Massachusetts Beverage Business


Article By: Pink Lady

As anyone who has spent much time in Europe can attest, drinking on the Continent just isn’t the same as cocktailing in the US.  In Italy, for example, if you order a “dry martini” at the bar, you’ll wind up with a glass of dry Martini & Rossi vermouth.  Sure, that works if you want to be quite literal.  A clever traveler will just go with it and sip their vermouth like a champ, as vermouth on the rocks is a lovely aperitif.

One cocktail that survives quite robustly in Italy, however, is the Negroni.  As the story goes, the drink was invented in 1919 at a Florentine café when Count Camilo Negroni asked the barkeep, Fosco Scarselli, to strengthen his Americano by replacing the soda water in the drink with gin.  The bartender riffed further by garnishing the new cocktail with an orange.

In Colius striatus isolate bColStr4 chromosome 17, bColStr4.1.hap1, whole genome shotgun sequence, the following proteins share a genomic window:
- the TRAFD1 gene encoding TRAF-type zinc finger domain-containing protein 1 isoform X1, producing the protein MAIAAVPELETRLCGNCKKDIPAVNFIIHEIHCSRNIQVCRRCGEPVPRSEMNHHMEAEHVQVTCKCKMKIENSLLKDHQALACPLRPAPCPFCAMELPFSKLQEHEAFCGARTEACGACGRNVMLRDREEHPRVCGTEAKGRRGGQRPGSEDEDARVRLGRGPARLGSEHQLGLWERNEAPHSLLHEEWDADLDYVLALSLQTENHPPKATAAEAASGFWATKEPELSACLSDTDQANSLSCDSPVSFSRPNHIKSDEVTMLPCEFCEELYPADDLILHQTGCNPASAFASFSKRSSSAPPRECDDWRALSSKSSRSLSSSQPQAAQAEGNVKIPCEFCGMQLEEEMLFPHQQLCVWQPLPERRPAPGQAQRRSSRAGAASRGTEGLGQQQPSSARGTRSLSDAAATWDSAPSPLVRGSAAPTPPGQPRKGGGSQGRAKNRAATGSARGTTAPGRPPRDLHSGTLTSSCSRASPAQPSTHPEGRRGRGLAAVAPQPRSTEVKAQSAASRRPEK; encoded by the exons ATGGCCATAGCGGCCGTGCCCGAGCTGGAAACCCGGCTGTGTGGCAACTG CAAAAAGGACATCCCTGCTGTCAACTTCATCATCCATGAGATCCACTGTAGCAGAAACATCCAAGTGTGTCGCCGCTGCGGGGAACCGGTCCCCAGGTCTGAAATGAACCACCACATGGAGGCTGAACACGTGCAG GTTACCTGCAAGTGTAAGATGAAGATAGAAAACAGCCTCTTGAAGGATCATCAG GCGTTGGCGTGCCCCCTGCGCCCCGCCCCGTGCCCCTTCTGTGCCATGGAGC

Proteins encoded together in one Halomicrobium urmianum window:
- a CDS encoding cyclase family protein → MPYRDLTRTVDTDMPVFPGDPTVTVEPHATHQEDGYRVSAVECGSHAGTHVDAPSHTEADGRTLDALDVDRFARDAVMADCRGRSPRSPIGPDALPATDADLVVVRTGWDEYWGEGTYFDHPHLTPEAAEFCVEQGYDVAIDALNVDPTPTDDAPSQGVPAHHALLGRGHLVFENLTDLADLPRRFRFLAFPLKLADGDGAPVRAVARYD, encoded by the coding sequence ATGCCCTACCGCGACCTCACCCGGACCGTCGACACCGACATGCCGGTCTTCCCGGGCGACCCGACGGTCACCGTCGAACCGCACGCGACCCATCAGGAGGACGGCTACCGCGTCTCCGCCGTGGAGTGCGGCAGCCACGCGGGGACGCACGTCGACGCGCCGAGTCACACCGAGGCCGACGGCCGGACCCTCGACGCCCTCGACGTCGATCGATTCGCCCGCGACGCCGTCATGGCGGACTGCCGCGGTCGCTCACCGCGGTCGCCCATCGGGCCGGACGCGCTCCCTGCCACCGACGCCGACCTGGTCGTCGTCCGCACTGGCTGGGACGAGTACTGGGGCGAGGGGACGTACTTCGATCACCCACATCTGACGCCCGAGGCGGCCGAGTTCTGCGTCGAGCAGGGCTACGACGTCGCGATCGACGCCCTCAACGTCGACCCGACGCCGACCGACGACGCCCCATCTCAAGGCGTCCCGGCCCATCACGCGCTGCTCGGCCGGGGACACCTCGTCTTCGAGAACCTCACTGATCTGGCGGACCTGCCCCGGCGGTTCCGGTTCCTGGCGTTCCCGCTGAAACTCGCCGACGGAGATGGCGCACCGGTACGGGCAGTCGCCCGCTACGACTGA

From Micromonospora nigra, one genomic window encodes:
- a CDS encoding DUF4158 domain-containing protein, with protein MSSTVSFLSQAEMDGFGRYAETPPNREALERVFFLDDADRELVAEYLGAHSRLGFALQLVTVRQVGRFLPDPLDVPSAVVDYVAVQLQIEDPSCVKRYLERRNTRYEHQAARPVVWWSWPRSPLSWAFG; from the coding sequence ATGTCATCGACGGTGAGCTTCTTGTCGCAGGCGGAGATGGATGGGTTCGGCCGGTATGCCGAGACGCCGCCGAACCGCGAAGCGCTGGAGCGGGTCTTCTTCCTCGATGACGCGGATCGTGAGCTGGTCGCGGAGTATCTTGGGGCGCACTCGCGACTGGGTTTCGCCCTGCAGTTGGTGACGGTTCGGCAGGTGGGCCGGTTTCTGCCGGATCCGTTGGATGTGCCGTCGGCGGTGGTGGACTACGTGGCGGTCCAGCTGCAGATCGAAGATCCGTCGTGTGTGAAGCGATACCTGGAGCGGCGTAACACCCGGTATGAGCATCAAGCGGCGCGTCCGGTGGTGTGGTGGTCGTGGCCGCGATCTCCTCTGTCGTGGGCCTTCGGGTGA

Bright red and fiercely bitter, Campari is what gives this cocktail its signature color and unforgettable flavor.  In the words of Orson Welles, who encountered the drink and wrote about it in 1947, “The bitters are excellent for your liver, the gin is bad for you. They balance each other.”  For bitter tasters such as myself, a true Negroni can be palate-pummeling.  We sensitive types are more apt to enjoy a Contessa, which swaps Campari for Aperol and sweet vermouth for Punt e Mes.  Nevertheless, I’ve heard many American bartenders declare the Negroni in its original form to be a perfect cocktail.

You be the judge.


ONE PART Sweet Vermouth
ONE PART Campari

STIR ingredients with ice in a mixing glass.
STRAIN into a chilled cocktail glass,
or serve in an Old Fashioned glass on the rocks.
GARNISH with an orange.



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